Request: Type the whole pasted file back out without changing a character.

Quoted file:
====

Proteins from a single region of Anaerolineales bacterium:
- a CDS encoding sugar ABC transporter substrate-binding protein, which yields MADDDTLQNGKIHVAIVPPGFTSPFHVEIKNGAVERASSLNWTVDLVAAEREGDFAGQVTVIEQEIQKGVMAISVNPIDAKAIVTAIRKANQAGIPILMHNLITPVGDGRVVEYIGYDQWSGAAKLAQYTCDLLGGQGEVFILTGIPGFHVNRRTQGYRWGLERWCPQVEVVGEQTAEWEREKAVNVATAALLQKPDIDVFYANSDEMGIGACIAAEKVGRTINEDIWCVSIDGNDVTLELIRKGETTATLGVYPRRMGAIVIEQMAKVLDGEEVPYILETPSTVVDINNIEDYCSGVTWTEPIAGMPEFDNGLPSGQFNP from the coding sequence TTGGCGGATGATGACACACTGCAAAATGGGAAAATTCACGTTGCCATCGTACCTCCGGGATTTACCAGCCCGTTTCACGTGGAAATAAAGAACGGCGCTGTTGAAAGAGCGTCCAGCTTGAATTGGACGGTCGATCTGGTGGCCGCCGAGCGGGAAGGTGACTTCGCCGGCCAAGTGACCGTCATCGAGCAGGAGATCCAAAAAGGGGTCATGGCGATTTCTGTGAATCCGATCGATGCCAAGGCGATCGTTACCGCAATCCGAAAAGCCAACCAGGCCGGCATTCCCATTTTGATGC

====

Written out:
Proteins from a single region of Anaerolineales bacterium:
- a CDS encoding sugar ABC transporter substrate-binding protein, which yields MADDDTLQNGKIHVAIVPPGFTSPFHVEIKNGAVERASSLNWTVDLVAAEREGDFAGQVTVIEQEIQKGVMAISVNPIDAKAIVTAIRKANQAGIPILMHNLITPVGDGRVVEYIGYDQWSGAAKLAQYTCDLLGGQGEVFILTGIPGFHVNRRTQGYRWGLERWCPQVEVVGEQTAEWEREKAVNVATAALLQKPDIDVFYANSDEMGIGACIAAEKVGRTINEDIWCVSIDGNDVTLELIRKGETTATLGVYPRRMGAIVIEQMAKVLDGEEVPYILETPSTVVDINNIEDYCSGVTWTEPIAGMPEFDNGLPSGQFNP from the coding sequence TTGGCGGATGATGACACACTGCAAAATGGGAAAATTCACGTTGCCATCGTACCTCCGGGATTTACCAGCCCGTTTCACGTGGAAATAAAGAACGGCGCTGTTGAAAGAGCGTCCAGCTTGAATTGGACGGTCGATCTGGTGGCCGCCGAGCGGGAAGGTGACTTCGCCGGCCAAGTGACCGTCATCGAGCAGGAGATCCAAAAAGGGGTCATGGCGATTTCTGTGAATCCGATCGATGCCAAGGCGATCGTTACCGCAATCCGAAAAGCCAACCAGGCCGGCATTCCCATTTTGATGC